It kills Cathal and I to watch our parents suffer. They are torn apart with despair and a light in them has been quenched forever.
Our parents are brave, persevering examples of individuals trying their best to put one foot in front of the other each and every day, while quietly mourning the loss of their little girl. Their daughter, our baby sister.
At night we cannot sleep, we are consumed by what can only be described as nightmares, replaying the horrific events of the 12th of January with an irrepressible feeling of guilt that we weren’t there to save her.
Some mornings you wake up and for a split second you believe Ashling is there in the house with you. Then the excruciating pain of your harsh reality comes rushing back. She did so much for absolutely everyone, yet no one was there when she needed them most, including her family.
This is so much worse than a nightmare you see, as when we wake up we must endure the agonizing reality that she is no longer with us.
This monster trespassed into our lives and stole the person most important to us in the most unforgivable way.
We are repulsed at this grotesque act and the manner in which Ashling was taken from us. It is nothing short of pure torture thinking of the terror Ashling must have felt being thrown down into that deep dark undergrowth and that he was the last person she saw on this earth, the utmost evil she has ever encountered in her entire life.
Hell, in my wildest imagination, doesn’t come close to the suffering that Ashling endured. Ashling died alone, petrified, frightened and injured by the malicious and inhumane brutalities of Jozef Puska.
It doesn’t matter now what happens as nothing in this world can ever bring our darling Ashling back and that is the cross we must carry for the rest of our days.
However, this sentencing will ensure no other family will suffer the loss of their loved ones at the hands of this man.
There are no words that could accurately encapsulate Ashling and the effect her loss has had on our family. As a big sister, I could not protect her while she was alive, all I can attempt to do now is protect her memory.
Ashling was subject to incomprehensible violence by this predator who was not known to her. She never taught his children and did not report them to Tusla for neglect. These false narratives are both hurtful and damaging.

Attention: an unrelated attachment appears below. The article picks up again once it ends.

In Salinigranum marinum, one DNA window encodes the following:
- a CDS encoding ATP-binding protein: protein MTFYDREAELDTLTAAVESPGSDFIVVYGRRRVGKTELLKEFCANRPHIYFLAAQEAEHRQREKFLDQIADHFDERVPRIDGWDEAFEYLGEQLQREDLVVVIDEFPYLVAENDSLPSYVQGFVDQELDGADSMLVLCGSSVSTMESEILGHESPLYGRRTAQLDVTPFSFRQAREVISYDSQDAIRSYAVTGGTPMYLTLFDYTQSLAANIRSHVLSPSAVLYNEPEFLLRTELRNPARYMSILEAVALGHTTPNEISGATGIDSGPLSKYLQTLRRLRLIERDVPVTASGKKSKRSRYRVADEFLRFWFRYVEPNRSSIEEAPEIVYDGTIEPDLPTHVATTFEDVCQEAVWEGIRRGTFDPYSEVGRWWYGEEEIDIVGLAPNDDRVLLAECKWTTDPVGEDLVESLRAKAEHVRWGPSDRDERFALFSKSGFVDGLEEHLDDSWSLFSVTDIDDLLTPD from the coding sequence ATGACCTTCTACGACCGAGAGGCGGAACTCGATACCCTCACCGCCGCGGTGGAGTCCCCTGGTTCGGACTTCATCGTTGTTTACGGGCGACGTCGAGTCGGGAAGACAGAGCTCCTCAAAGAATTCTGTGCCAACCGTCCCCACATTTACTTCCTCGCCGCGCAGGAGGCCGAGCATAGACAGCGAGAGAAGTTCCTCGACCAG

This was a random unprovoked attack.
Ashling filled her life with positivity. It’s hard to imagine the glow of her bright personality being diminished, strike by strike, with each stab wound.
We have been denied a future with Ashling and all the wonderful things that come with that. A father who will never walk his youngest daughter down the aisle on her wedding day. A mother who will never get to spoil and dote upon her future grandchildren. Momentous occasions erased forever.
We have 23 years of memories with Ashling, 23 years of lessons, of love and of laughter. Now, we must endure years of life without her... but we as a family will continue to set the table for five.
The gap is more than just her empty chair... there is a constant palpable void in our family without Ashling.
The tapestry of memories we all share of Ashling cannot be unwoven, but to our greatest devastation, we can’t weave in any more threads. We cherish each and every moment we had with her but that bears little solace to us.
Our family must now endure our own life sentence for which there is no parole.
No visiting rights, no weekend calls, no emails, no texts, no letters, no care packages.
There are no roadmaps to life but I can assure you of this.
After today, I will never, ever give Josef Puska the privilege that I am thinking about him. He shall not live rent free in the back of my mind.
However, I am and will forever be consumed by Ashling, her warmth, her beauty, the meaning she brought to life.
That is both the hardest pill to swallow and the greatest honour I will wear in this life.
Ashling's mother, Kathleen, also delivered a Victim Impact Statement to the court.
She said her daughter was "loving, caring and always had a gentle big smile for everyone".
"She had an infectious laugh but never wanted to be centre of attention," she said.
"Ashling knew her place in life and was a great listener.
"Our house was alive with music every night as she played her fiddle. I miss her sweet music in our home it breaks my heart."
Kathleen said her daughter was "the thoughtful one in our family".
She recalled: "She brought herself, Amy and myself on a day out at the spa.
"She brought us to see Westlife twice and booked a family day out to the Guinness Storehouse in Dublin as a Christmas present to us all a week before she was taken from us.
"Ashling always looked forward to family coming over to the visit."
Kathleen described Ashling as "every mum and dads dream daughter."
"My heart broke the moment I heard the bad news that Ashling was murdered," she said.
"It was like having a stroke, my heart was ripped from my body.
"My memory was affected. My motivation, drive and love for life is gone forever.
"There is such a void in our house and in our life it is horrendous. I can’t bear it. I am no longer able for big crowds of people or small talk".
Kathleen said she used to go for a walk or jog after dinner on a Sunday with Ashling and her sister Amy.
"I will not go for a walk anymore as I am too afraid of that monster," she said.
"His actions will always be in the back of my mind. People say you are doing great but underneath I am just barely existing from day-to-day.
"People also say she is in a better place now. This I know, she didn’t want to go. It was not her time."
Kathleen said Jozef Puska should "never see the light of day again".
"Ashling would be alive today if that evil, evil monster did not come upon her," she said.
"This was a random unprovoked attack. I believe this coward came from behind and he didn’t face her.